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About the author:
Before she was sneaking romance novels into her summer job, Kathryn K. Murphy grew up visiting family both in Cajun country and on the shores of Cape Cod. These days, she writes romance novels set in small towns, much like the ones she explored as a child. She teaches American history in Virginia, where she lives with her family and brood of cats, and blogs regularly at www.kathrynkmurphy.com.
Here is a short sample from the book:
Austin Brooks walked into the school’s old library, still wiping the dust from his hands.
“You wanted to see me, sir?” His voice echoed up to the vaulted ceiling, surpassing the tall bookshelves.
Principal John Clarkson and Laurie Michaels, the librarian, sat at the circulation desk looking at the screen of the brand new computer. Austin walked through patches of August sun, beaming through the floor-to-ceiling windows, which overlooked the oaks on the front lawn of Brightrock Island’s only school.
“You look like you’ve been busy,” Laurie said, peering at Austin over her red-rimmed glasses.
“Yeah, I had to squeeze another bookcase in the office from my classroom. Stole the spare from under the stage. So what’s up?” Austin eyed John. Following the chain of command was an old habit from his time in the Navy that had never let him down.
“I hired someone to fill Lizzy’s spot.”
“Hey, that’s great. Just in time with school starting next week. Who stepped up?”
The lines on John’s face seemed to deepen as he stared at Austin.
“We had to go with someone from off the island.”
Austin stopped dead. “You can’t be serious.”
John stared at him, his expression grave.
Austin felt his jaw go slack.
“Didn’t have a choice.”
John held up his hand, silencing Austin, who ground his teeth in response.
“I looked at it from every possible angle. The new federal law requires we have someone certified in the new trauma informed care now. Can’t just be anyone, and they have to be physically present. The council wasn’t happy, but they approved the decision. The teacher we’ve hired—what’s her name again, Laurie?”
Laurie and John looked about the same age, hovering somewhere near retirement, but that’s what made hiring someone from the mainland a problem. At almost three hundred and seventy years old, John had been around longer than most of the buildings on their small, New England island. People who lived on Brightrock didn’t age like they were supposed to, and hiring an outsider had never happened before.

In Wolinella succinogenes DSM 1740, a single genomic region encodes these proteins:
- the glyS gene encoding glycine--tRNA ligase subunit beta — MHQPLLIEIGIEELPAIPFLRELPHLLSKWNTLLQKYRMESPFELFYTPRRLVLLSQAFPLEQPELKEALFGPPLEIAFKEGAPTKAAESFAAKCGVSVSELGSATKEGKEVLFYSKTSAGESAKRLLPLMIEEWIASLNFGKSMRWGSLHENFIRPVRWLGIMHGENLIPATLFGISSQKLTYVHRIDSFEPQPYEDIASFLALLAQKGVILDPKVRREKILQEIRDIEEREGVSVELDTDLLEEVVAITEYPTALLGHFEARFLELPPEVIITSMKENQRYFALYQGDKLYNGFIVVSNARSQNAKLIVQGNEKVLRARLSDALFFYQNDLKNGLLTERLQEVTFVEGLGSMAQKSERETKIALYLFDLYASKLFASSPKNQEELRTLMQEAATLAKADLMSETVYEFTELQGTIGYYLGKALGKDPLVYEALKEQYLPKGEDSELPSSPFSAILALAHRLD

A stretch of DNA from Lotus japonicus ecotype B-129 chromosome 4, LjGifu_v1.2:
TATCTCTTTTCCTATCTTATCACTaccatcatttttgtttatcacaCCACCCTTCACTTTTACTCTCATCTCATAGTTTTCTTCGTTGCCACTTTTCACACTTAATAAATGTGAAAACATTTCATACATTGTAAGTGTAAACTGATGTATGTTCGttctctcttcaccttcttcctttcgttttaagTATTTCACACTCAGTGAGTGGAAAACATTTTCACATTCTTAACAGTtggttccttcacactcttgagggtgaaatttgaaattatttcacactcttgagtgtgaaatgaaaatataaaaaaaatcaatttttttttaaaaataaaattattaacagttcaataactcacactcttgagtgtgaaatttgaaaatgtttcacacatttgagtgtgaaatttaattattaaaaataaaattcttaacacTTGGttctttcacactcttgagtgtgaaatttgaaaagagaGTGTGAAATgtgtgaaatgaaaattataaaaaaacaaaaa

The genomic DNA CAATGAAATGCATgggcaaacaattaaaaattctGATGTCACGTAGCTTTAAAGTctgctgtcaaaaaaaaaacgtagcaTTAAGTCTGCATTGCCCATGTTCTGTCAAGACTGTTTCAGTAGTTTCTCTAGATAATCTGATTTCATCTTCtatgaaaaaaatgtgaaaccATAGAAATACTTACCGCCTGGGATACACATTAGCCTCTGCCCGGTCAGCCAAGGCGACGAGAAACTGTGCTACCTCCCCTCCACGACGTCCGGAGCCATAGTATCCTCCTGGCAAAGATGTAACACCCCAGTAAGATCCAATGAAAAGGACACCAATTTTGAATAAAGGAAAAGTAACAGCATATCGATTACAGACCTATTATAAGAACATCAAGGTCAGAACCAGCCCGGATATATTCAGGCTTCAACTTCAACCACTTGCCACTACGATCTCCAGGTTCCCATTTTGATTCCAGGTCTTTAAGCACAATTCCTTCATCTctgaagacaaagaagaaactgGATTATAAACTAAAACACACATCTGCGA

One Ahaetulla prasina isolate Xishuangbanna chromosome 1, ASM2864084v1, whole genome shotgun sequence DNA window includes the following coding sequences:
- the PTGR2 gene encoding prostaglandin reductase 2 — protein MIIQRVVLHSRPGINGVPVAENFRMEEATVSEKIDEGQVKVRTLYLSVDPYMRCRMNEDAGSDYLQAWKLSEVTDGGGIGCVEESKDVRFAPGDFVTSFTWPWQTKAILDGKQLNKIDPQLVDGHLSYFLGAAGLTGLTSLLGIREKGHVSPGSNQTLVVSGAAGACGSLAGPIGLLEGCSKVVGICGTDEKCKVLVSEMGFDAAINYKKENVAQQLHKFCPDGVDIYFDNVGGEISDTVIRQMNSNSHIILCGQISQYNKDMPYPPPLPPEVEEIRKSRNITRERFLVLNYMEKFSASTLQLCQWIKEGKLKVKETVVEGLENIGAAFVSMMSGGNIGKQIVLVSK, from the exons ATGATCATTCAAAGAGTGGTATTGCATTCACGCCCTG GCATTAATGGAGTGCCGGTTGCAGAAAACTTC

Laurie jiggled the mouse and peered at the screen again. “Caitlyn Landry.”
“Right, Caitlyn meets the requirements, has a great resume, and no surviving family. Laurie researched her—”
“Thank you, Laurie. Googled her. Looks like the parents are both dead, no siblings.”
Austin folded his arms and narrowed his eyes, even though he knew he shouldn’t.
“So, how can this work? What if she…” Austin waved one hand around in the air, “you know, finds out about us?”
“That’s where you come in.” John leveled a sharp gaze at Austin.
Austin was about to ask why him, when Laurie brought up exactly what he didn’t want to remember.
“You’re the one with the most experience with outsiders,” Laurie said.
Austin swallowed and itched to pop a knuckle, but crossed his arms in front of him. “That was a long time ago.” Not to mention how badly it had ended.
“None of us have been in close contact with the outsiders as long as you were. Sailing around on a ship for four years in God knows where makes you the best bet.”
Austin shifted his weight, but still couldn’t get comfortable. “You can’t expect me to cover for everyone.”
“None of the students know until just before graduation,” Laurie said, looking over the circulation desk while taking off her glasses. “We’re pretty good at keeping secrets. You’ll just be a little insurance.”
“There’s no way an adult can live on the island for an entire school year and not find out,” Austin said, shaking his head.
“Well, I’m going to need you to make sure of that. Don’t let her get too nosy.” John pulled a Mont Blanc pen from his suit jacket and spun it on the lemon-waxed polished wood.
Austin propped his hands on his hips. “What about renewals? How am I supposed to explain when everyone disappears to a secret meeting?”
John didn’t meet his eyes, still focused on the spinning pen. “It’s done. I’ve already sent her a contract. She signed. Besides, she’s arriving on the next ferry. I need you to go pick her up and take her to her apartment.”
“Wait, she has an apartment?”
“Lizzy agreed to rent her space out. Car too. Here're the keys.” Laurie held her hand out, dangling the little cluster for him to take. Austin recognized his cousin’s apartment, classroom, and car key on a keyring decorated with a scoop of pink ice cream on a cone. He could’ve throttled Lizzy for leaving, even though everyone knew she’d been asking for a chance to get away for years, but the sooner she got her certification, the sooner Caitlyn Landry could leave. With no choice, Austin took the keys and shoved them in his pocket.
“John, I don’t like this. I don’t see anything good coming of it.”
John sucked in a breath and stood, pocketing the pen as he did.
“We’re counting on you.”
Austin felt like a trap had closed in on him. He never talked about what had happened in the Navy, but of course FDR’s fireside chats and NBC gave everyone a basic idea of America’s fight against the Japanese. Maybe if they knew the details they would reconsider. Looking down at the keys in his palm, he felt like his plan to avoid everyone from off the island was slipping away. “I’m not sure I’m the right person for this.”
“Austin, you look close to her age.”
“I’m turning one hundred.”
John nodded and spoke slowly, in a patronizing tone that made Austin run. He ground his molars instead.
“I know, but you look her age. She’ll relate to you.”
Austin shook his head. “I don’t know about that.”